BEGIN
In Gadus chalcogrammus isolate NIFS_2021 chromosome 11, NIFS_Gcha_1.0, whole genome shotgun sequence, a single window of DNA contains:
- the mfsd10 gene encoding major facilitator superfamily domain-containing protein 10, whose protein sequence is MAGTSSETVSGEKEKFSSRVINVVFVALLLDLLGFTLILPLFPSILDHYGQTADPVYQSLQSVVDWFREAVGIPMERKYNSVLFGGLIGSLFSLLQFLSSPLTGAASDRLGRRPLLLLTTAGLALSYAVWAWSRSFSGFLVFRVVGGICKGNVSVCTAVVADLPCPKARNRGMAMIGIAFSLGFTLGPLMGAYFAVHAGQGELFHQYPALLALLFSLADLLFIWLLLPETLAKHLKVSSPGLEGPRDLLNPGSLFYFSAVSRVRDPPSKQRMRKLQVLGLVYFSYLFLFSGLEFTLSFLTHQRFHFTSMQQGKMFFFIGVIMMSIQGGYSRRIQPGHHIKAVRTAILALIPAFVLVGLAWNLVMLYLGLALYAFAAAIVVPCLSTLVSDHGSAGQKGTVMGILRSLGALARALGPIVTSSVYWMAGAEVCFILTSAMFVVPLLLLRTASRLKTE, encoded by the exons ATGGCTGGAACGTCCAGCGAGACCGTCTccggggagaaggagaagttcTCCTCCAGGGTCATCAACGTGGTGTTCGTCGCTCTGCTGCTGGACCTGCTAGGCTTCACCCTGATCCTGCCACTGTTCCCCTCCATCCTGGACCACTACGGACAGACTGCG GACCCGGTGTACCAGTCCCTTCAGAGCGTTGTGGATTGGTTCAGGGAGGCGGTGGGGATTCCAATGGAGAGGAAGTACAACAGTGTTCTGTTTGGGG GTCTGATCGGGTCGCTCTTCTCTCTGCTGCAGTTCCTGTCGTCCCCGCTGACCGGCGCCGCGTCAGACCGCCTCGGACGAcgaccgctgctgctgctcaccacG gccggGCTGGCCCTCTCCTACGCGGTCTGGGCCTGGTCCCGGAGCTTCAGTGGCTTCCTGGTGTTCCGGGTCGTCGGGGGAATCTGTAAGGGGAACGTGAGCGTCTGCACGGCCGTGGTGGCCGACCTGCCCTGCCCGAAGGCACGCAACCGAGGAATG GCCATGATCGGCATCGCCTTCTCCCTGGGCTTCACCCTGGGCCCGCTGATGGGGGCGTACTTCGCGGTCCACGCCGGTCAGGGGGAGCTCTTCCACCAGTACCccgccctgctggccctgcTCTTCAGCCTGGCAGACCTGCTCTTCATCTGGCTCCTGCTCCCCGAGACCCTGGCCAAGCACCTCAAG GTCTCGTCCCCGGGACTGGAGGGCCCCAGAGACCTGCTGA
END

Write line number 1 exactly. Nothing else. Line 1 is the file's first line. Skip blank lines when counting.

In Gadus chalcogrammus isolate NIFS_2021 chromosome 11, NIFS_Gcha_1.0, whole genome shotgun sequence, a single window of DNA contains: